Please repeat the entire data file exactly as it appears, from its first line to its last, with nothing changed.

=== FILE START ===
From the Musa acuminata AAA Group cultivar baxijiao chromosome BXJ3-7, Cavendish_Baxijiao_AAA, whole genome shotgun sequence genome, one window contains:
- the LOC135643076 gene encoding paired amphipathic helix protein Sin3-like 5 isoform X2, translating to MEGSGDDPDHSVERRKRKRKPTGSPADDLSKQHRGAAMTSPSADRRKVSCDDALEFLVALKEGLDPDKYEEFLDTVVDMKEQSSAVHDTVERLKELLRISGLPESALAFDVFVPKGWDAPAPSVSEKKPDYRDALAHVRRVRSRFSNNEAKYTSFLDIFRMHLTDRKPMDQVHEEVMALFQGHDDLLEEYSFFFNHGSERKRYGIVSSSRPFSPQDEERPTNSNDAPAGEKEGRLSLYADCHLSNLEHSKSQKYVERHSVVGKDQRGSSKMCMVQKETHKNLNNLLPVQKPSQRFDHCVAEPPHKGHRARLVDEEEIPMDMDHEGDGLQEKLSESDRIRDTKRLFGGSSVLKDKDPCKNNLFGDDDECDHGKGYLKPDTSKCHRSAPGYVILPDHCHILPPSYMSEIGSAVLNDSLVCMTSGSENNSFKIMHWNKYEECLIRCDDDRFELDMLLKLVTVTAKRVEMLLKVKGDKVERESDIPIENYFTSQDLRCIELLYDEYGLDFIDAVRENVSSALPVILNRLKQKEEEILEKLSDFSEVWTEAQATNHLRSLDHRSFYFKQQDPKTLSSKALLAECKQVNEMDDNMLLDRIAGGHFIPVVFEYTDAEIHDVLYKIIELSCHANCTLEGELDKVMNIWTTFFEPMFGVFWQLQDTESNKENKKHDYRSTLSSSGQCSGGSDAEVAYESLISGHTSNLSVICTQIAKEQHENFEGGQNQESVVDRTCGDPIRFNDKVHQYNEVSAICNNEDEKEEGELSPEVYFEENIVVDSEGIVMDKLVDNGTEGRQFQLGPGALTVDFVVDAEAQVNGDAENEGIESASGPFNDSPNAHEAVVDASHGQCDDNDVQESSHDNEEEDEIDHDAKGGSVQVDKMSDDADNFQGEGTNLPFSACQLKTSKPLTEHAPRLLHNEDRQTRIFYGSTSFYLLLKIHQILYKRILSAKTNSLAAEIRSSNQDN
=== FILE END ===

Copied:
From the Musa acuminata AAA Group cultivar baxijiao chromosome BXJ3-7, Cavendish_Baxijiao_AAA, whole genome shotgun sequence genome, one window contains:
- the LOC135643076 gene encoding paired amphipathic helix protein Sin3-like 5 isoform X2, translating to MEGSGDDPDHSVERRKRKRKPTGSPADDLSKQHRGAAMTSPSADRRKVSCDDALEFLVALKEGLDPDKYEEFLDTVVDMKEQSSAVHDTVERLKELLRISGLPESALAFDVFVPKGWDAPAPSVSEKKPDYRDALAHVRRVRSRFSNNEAKYTSFLDIFRMHLTDRKPMDQVHEEVMALFQGHDDLLEEYSFFFNHGSERKRYGIVSSSRPFSPQDEERPTNSNDAPAGEKEGRLSLYADCHLSNLEHSKSQKYVERHSVVGKDQRGSSKMCMVQKETHKNLNNLLPVQKPSQRFDHCVAEPPHKGHRARLVDEEEIPMDMDHEGDGLQEKLSESDRIRDTKRLFGGSSVLKDKDPCKNNLFGDDDECDHGKGYLKPDTSKCHRSAPGYVILPDHCHILPPSYMSEIGSAVLNDSLVCMTSGSENNSFKIMHWNKYEECLIRCDDDRFELDMLLKLVTVTAKRVEMLLKVKGDKVERESDIPIENYFTSQDLRCIELLYDEYGLDFIDAVRENVSSALPVILNRLKQKEEEILEKLSDFSEVWTEAQATNHLRSLDHRSFYFKQQDPKTLSSKALLAECKQVNEMDDNMLLDRIAGGHFIPVVFEYTDAEIHDVLYKIIELSCHANCTLEGELDKVMNIWTTFFEPMFGVFWQLQDTESNKENKKHDYRSTLSSSGQCSGGSDAEVAYESLISGHTSNLSVICTQIAKEQHENFEGGQNQESVVDRTCGDPIRFNDKVHQYNEVSAICNNEDEKEEGELSPEVYFEENIVVDSEGIVMDKLVDNGTEGRQFQLGPGALTVDFVVDAEAQVNGDAENEGIESASGPFNDSPNAHEAVVDASHGQCDDNDVQESSHDNEEEDEIDHDAKGGSVQVDKMSDDADNFQGEGTNLPFSACQLKTSKPLTEHAPRLLHNEDRQTRIFYGSTSFYLLLKIHQILYKRILSAKTNSLAAEIRSSNQDN